Manage episode 295637356 series 1967843
CAUTION: Contains themes of an adult nature.
I believe that we can all learn something about ourselves from every single person we interact with and that it is through hearing other people’s stories that we can learn the most. Today’s guest has a really powerful story to share – he is the singer-songwriter, Benjamin Francis Leftwich. I’ve been a huge fan of his work since his 2011 debut album and I think his music connects with people in an incredible way. Ben’s fourth studio album, To Carry a Whale, has just been released – the first that he has recorded in sobriety.
Ben and I begin by talking about the disconnect between success and happiness. At the peak of his early fame a decade ago, he confesses that contentment still eluded him. He had success, fame, opportunities, riches – Ben acknowledges all his privileges. But he could not shake feeling uncomfortable in his own skin, like there was a hole in his heart that he could not fill.
In Benjamin’s case, it was drink and drugs he tried to fill the hole with. But as we discuss, addiction comes in many guises. I think to some degree we’re all seeking to fill that hole in our souls, to ‘fix’ whatever we feel is wrong or missing in our lives. We can all feel an emptiness at times. And whether it’s alcohol, sugar, caffeine, gambling, sex, shopping or something else we choose to fill it with, few of us are strangers to that feeling.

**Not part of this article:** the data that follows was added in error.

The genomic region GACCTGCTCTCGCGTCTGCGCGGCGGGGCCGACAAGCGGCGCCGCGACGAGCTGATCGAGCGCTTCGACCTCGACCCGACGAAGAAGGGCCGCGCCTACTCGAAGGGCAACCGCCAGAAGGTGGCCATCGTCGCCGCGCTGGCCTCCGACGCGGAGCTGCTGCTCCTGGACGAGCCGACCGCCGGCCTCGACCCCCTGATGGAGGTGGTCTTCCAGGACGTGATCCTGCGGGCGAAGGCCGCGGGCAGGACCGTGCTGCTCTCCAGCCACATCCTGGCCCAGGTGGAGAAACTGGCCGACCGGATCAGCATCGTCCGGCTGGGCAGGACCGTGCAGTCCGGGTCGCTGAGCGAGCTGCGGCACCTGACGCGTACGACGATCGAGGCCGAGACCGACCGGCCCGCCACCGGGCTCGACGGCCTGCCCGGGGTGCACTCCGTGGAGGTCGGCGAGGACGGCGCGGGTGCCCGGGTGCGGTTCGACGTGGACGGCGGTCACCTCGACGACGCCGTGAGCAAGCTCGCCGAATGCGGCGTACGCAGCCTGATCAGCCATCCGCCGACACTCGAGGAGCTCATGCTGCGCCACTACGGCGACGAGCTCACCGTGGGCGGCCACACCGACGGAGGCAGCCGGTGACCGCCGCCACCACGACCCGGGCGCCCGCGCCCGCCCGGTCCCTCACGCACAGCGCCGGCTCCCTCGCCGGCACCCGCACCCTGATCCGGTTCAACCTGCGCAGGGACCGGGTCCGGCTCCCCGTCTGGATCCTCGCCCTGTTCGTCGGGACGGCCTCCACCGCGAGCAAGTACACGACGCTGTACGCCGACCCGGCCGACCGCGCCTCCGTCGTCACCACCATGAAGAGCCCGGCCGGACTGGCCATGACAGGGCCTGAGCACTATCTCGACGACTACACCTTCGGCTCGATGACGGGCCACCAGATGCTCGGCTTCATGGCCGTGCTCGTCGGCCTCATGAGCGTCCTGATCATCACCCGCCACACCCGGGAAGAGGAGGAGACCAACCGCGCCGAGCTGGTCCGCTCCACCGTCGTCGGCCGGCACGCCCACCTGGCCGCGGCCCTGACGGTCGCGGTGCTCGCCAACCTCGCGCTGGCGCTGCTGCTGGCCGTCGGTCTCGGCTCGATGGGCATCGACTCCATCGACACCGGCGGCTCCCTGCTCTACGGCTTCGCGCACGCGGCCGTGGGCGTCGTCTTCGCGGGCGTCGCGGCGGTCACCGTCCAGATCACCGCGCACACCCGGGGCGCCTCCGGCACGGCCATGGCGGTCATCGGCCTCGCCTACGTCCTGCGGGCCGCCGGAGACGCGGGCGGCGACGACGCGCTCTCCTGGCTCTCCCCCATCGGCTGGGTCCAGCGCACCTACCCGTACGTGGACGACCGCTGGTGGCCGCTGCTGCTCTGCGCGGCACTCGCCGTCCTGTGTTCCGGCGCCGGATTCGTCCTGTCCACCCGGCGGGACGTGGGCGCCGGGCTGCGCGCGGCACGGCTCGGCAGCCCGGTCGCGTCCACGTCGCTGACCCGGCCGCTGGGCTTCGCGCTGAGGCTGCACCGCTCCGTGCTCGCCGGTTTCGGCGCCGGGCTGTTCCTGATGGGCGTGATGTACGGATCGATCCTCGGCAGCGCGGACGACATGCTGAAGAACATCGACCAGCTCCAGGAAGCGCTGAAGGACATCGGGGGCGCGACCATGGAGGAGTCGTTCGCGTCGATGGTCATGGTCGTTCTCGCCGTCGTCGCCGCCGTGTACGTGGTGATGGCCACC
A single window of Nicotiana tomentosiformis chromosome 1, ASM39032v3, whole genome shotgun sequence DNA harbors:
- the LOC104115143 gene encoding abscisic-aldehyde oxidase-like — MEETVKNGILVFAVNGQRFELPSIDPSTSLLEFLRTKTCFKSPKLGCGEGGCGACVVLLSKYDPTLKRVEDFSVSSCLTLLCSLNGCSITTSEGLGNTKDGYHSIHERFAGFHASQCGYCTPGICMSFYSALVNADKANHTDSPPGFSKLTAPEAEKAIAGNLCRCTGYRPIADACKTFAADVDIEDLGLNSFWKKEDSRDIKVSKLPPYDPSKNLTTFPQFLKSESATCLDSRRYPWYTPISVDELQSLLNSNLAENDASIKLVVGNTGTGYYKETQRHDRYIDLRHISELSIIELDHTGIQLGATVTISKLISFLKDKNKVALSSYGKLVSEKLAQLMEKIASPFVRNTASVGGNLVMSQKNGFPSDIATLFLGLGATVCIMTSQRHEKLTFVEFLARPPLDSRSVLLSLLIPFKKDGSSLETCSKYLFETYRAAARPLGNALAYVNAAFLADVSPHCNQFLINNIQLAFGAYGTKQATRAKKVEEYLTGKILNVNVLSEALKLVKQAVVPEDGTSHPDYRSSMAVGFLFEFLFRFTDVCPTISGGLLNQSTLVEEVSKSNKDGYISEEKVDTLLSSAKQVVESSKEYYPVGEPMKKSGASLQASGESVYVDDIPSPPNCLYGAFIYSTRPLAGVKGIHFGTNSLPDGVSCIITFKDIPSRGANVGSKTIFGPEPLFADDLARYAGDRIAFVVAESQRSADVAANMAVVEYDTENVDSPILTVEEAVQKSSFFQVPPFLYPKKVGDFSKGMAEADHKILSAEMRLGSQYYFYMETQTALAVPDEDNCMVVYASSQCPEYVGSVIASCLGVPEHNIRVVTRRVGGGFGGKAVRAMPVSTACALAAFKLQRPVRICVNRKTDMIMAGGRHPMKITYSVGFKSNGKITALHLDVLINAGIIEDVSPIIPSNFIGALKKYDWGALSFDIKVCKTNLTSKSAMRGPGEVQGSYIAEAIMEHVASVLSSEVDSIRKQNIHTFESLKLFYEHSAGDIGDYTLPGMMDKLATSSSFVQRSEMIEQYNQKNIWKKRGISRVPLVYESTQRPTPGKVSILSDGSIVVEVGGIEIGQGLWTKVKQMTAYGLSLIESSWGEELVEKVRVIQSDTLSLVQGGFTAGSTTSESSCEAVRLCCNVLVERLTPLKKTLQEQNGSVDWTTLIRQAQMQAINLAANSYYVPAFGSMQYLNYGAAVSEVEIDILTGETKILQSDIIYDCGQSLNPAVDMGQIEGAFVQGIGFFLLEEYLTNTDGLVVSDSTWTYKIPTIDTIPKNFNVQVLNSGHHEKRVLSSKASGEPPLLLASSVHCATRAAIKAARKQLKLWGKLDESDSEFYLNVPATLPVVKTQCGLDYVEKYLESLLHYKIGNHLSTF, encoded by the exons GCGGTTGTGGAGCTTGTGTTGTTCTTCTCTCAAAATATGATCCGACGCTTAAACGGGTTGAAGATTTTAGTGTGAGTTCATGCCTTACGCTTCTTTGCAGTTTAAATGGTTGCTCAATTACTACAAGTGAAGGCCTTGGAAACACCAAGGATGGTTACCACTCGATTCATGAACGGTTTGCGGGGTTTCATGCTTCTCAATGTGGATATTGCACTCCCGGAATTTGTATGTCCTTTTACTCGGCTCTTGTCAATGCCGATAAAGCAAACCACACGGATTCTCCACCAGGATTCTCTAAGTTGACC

That’s not to diminish what, for Ben, has clearly been a long and traumatic journey. It’s a privilege to hear him share so honestly about his experience – and what he’s learned in recovery over the past three years.
There’s so much in what Ben does in recovery, one day at a time, that I feel could be helpful to each and every one of us. For example, we discuss the difference between saying sorry and really making amends – how the latter means being accountable, asking for forgiveness, while not trying to manipulate the other person’s response. And we talk about the importance of connection and community. How the regular meetings Benjamin and other recovering addicts attend have adapted online during the pandemic and retained their power.
We cover so much in this conversation – including, of course, plenty about the music. We talk spirituality, the inherent goodness in people and his goal of progress not perfection. I’m struck by Ben’s gratitude and energy and grateful for his authentic and touching words. This is a powerful conversation and I really think you are going to enjoy listening.
If you or someone you know is struggling with addiction and would like help, here are some sites that you/they may find helpful:
- Alcoholics Anonymous (UK) https://www.alcoholics-anonymous.org.uk/
- Alcoholics Anonymous (US & Canada) https://aa.org/
- Alcoholics Anonymous (Australia) https://aa.org.au/
- Narcotics Anonymous (UK) https://ukna.org/
- Narcotics Anonymous (Worldwide) https://na.org/
- Help Me Stop (UK) https://www.na.org/meetingsearch/
- Help For Families (UK) https://adfam.org.uk/help-for-families/useful-organisations
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